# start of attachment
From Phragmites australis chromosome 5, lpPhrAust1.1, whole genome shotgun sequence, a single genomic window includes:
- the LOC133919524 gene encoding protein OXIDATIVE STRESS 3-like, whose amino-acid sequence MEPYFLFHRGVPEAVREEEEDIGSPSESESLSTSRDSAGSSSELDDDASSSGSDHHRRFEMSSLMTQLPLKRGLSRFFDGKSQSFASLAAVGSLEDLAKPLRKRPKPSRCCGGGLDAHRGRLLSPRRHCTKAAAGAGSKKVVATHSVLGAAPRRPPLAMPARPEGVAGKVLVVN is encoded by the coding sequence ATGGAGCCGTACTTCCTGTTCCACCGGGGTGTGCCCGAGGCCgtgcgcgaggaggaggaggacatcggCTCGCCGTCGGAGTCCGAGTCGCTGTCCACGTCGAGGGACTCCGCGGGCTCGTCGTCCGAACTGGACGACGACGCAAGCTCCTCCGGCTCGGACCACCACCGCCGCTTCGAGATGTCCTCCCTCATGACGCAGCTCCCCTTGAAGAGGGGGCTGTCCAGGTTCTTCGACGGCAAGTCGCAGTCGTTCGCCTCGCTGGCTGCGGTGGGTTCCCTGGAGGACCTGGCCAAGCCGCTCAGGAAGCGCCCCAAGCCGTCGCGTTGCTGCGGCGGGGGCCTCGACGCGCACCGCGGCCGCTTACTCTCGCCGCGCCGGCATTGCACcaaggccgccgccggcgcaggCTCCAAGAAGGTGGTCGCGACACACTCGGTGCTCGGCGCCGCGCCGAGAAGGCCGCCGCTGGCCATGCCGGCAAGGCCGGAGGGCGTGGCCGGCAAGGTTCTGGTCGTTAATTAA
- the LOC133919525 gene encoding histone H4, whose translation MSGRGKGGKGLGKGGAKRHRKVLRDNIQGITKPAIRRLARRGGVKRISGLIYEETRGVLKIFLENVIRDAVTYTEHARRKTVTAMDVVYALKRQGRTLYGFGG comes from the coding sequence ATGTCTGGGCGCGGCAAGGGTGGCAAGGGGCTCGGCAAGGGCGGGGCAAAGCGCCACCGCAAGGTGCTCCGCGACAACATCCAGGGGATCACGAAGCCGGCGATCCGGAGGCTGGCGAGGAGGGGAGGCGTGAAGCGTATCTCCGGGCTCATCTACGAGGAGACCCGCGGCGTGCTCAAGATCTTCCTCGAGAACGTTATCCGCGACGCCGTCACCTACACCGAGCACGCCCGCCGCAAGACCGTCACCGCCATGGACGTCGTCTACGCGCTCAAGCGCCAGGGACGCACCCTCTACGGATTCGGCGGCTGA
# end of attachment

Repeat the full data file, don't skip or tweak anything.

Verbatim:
From Phragmites australis chromosome 5, lpPhrAust1.1, whole genome shotgun sequence, a single genomic window includes:
- the LOC133919524 gene encoding protein OXIDATIVE STRESS 3-like, whose amino-acid sequence MEPYFLFHRGVPEAVREEEEDIGSPSESESLSTSRDSAGSSSELDDDASSSGSDHHRRFEMSSLMTQLPLKRGLSRFFDGKSQSFASLAAVGSLEDLAKPLRKRPKPSRCCGGGLDAHRGRLLSPRRHCTKAAAGAGSKKVVATHSVLGAAPRRPPLAMPARPEGVAGKVLVVN is encoded by the coding sequence ATGGAGCCGTACTTCCTGTTCCACCGGGGTGTGCCCGAGGCCgtgcgcgaggaggaggaggacatcggCTCGCCGTCGGAGTCCGAGTCGCTGTCCACGTCGAGGGACTCCGCGGGCTCGTCGTCCGAACTGGACGACGACGCAAGCTCCTCCGGCTCGGACCACCACCGCCGCTTCGAGATGTCCTCCCTCATGACGCAGCTCCCCTTGAAGAGGGGGCTGTCCAGGTTCTTCGACGGCAAGTCGCAGTCGTTCGCCTCGCTGGCTGCGGTGGGTTCCCTGGAGGACCTGGCCAAGCCGCTCAGGAAGCGCCCCAAGCCGTCGCGTTGCTGCGGCGGGGGCCTCGACGCGCACCGCGGCCGCTTACTCTCGCCGCGCCGGCATTGCACcaaggccgccgccggcgcaggCTCCAAGAAGGTGGTCGCGACACACTCGGTGCTCGGCGCCGCGCCGAGAAGGCCGCCGCTGGCCATGCCGGCAAGGCCGGAGGGCGTGGCCGGCAAGGTTCTGGTCGTTAATTAA
- the LOC133919525 gene encoding histone H4, whose translation MSGRGKGGKGLGKGGAKRHRKVLRDNIQGITKPAIRRLARRGGVKRISGLIYEETRGVLKIFLENVIRDAVTYTEHARRKTVTAMDVVYALKRQGRTLYGFGG comes from the coding sequence ATGTCTGGGCGCGGCAAGGGTGGCAAGGGGCTCGGCAAGGGCGGGGCAAAGCGCCACCGCAAGGTGCTCCGCGACAACATCCAGGGGATCACGAAGCCGGCGATCCGGAGGCTGGCGAGGAGGGGAGGCGTGAAGCGTATCTCCGGGCTCATCTACGAGGAGACCCGCGGCGTGCTCAAGATCTTCCTCGAGAACGTTATCCGCGACGCCGTCACCTACACCGAGCACGCCCGCCGCAAGACCGTCACCGCCATGGACGTCGTCTACGCGCTCAAGCGCCAGGGACGCACCCTCTACGGATTCGGCGGCTGA